How to survive fiscal cliff

CNN  Money has some ideas on how to survive if we go over the so-called “Fiscal Cliff.”

What’s going to happen?

If the fiscal cliff isn’t avoided, tax rates on income, estates, gifts, capital gains and dividends will increase, and a number of tax breaks will expire.
The average household will face a total tax increase of $3,500, according to the Tax Policy Center.
Income tax rates would revert to higher levels if the Bush tax cuts expire. Gift and estate tax rates are slated to soar to 55{030251e622a83165372097b752b1e1477acc3e16319689a4bdeb1497eb0fac93} for anything worth $1 million or more next year — up from the current 35{030251e622a83165372097b752b1e1477acc3e16319689a4bdeb1497eb0fac93} tax and exemption of $5.12 million.

What about the stock market?  the fact is that no one can be sure.  If your portfolio is too stock heavy and you are older, a more balanced portfolio may be appropriate.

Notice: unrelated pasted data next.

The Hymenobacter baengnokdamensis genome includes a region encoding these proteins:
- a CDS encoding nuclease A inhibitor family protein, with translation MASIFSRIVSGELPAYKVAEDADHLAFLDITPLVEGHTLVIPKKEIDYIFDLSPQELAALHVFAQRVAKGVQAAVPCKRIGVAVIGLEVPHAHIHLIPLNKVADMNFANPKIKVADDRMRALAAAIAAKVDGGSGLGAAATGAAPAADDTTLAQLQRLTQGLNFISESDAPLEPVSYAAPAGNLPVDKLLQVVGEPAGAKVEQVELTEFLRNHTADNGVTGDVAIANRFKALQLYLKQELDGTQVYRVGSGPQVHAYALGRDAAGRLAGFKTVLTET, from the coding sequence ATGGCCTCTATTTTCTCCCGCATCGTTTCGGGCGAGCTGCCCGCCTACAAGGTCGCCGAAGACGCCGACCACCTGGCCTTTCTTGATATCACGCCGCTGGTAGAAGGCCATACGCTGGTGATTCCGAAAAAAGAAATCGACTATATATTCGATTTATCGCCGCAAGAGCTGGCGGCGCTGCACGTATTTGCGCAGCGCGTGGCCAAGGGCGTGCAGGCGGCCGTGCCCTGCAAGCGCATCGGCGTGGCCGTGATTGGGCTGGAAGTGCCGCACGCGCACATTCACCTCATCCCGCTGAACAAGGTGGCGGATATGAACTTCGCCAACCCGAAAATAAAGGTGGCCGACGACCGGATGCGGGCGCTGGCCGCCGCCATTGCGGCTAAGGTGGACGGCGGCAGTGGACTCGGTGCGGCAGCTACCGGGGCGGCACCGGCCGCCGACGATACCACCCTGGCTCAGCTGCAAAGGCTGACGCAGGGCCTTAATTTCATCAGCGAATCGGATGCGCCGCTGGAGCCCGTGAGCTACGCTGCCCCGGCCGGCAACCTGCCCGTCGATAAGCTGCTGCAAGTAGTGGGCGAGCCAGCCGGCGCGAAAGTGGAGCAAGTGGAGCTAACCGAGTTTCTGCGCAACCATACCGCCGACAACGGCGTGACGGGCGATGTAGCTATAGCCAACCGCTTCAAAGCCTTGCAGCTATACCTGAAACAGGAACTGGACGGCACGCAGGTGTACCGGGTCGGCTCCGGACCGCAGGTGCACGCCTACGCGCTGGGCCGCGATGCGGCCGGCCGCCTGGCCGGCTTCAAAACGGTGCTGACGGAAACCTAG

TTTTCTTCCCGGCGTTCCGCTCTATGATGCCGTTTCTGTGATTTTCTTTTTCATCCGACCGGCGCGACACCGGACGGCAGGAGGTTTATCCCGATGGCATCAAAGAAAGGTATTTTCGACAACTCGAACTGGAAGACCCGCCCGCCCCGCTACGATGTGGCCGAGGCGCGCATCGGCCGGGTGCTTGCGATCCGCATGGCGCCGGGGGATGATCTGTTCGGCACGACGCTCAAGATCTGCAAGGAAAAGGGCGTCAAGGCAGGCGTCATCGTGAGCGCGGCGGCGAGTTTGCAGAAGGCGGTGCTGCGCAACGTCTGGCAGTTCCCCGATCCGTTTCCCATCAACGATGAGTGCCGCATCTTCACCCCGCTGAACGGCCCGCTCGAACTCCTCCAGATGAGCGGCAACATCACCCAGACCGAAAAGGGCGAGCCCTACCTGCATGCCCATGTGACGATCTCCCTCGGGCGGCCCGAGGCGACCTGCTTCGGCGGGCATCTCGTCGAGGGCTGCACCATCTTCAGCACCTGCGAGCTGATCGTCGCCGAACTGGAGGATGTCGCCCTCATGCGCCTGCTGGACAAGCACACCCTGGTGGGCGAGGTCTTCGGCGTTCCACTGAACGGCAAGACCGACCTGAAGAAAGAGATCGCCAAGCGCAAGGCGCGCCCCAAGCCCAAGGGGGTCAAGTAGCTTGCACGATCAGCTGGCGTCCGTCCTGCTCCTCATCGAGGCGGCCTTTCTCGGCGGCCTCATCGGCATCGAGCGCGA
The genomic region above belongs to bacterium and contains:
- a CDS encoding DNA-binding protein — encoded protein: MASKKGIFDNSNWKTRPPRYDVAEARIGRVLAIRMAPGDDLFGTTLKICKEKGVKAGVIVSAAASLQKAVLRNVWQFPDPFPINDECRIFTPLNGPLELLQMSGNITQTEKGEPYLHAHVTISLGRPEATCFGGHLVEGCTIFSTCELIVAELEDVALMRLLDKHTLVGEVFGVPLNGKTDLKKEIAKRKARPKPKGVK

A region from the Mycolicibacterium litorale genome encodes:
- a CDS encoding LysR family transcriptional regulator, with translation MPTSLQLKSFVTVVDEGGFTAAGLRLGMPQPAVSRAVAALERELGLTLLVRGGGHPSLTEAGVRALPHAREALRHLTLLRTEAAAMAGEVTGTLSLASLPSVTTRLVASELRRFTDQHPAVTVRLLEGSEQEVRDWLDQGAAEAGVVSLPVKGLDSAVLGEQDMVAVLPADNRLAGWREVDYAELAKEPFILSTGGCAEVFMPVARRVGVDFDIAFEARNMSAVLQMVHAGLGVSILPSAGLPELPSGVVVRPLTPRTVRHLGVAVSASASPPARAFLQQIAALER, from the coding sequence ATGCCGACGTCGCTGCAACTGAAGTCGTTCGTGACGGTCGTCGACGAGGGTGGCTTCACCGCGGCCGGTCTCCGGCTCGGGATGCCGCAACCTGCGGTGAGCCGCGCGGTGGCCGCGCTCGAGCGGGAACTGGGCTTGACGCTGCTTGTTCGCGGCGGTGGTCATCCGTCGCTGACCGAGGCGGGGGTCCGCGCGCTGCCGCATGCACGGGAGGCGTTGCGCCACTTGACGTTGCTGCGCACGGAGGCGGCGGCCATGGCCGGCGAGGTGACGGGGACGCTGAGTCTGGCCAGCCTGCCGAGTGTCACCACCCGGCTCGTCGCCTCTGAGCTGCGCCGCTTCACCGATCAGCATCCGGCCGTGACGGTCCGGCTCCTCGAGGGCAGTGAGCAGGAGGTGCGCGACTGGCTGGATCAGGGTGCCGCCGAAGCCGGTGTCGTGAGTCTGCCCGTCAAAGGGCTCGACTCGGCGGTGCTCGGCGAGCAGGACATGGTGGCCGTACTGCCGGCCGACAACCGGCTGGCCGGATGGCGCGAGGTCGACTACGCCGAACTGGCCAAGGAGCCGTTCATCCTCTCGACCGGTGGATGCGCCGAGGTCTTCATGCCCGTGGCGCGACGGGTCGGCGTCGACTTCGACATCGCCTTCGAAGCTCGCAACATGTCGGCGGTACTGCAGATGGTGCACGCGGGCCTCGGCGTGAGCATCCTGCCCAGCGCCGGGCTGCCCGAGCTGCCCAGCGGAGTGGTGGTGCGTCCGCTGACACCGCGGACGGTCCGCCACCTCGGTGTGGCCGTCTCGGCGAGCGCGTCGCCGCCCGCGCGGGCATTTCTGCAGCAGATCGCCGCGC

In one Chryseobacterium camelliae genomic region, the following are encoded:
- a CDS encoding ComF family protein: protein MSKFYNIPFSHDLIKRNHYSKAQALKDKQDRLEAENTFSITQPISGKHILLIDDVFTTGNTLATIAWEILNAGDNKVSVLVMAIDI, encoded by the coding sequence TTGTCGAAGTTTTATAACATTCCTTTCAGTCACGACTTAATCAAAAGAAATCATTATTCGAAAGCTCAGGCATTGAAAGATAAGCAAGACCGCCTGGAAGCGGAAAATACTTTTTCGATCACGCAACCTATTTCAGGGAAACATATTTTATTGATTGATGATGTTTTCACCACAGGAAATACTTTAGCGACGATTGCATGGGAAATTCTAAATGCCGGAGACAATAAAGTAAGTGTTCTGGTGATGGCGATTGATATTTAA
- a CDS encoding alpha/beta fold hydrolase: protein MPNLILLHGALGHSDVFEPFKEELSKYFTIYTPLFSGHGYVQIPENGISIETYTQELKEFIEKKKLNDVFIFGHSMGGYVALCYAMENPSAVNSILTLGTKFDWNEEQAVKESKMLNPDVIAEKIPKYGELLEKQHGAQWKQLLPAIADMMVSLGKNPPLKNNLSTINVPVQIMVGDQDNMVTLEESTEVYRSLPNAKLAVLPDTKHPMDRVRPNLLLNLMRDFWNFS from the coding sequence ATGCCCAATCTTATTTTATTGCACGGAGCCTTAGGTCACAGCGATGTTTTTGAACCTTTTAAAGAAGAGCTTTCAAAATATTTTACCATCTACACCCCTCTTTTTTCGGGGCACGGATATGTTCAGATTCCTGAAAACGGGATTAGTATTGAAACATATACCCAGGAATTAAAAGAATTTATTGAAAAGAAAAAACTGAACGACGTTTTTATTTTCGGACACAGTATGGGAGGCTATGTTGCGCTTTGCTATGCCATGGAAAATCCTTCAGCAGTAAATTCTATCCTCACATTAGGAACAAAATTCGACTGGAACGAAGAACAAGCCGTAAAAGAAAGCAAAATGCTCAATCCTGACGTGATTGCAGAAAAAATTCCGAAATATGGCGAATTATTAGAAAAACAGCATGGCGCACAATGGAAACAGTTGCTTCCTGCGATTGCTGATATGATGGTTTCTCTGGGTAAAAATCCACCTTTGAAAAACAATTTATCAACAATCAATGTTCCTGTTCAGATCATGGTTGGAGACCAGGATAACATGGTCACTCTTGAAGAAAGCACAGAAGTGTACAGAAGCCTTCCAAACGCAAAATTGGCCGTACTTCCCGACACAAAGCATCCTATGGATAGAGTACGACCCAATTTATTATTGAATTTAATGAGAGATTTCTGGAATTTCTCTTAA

For those particularly worried about investment losses, Levin has been shifting their stock and bond holdings. While a typical portfolio has 70{030251e622a83165372097b752b1e1477acc3e16319689a4bdeb1497eb0fac93} stocks and 30{030251e622a83165372097b752b1e1477acc3e16319689a4bdeb1497eb0fac93} bonds, he said in some cases he will scale back the stock investment to as little as 55{030251e622a83165372097b752b1e1477acc3e16319689a4bdeb1497eb0fac93}. …
Otherwise, planners are telling clients not to panic.

And here’s good advice, Fiscal Cliff or not:

Even if Congress reaches a deal and their taxes don’t end up rising, this is still a good way for people to make sure they’re living within their means and their finances can sustain an emergency or future tax code changes.

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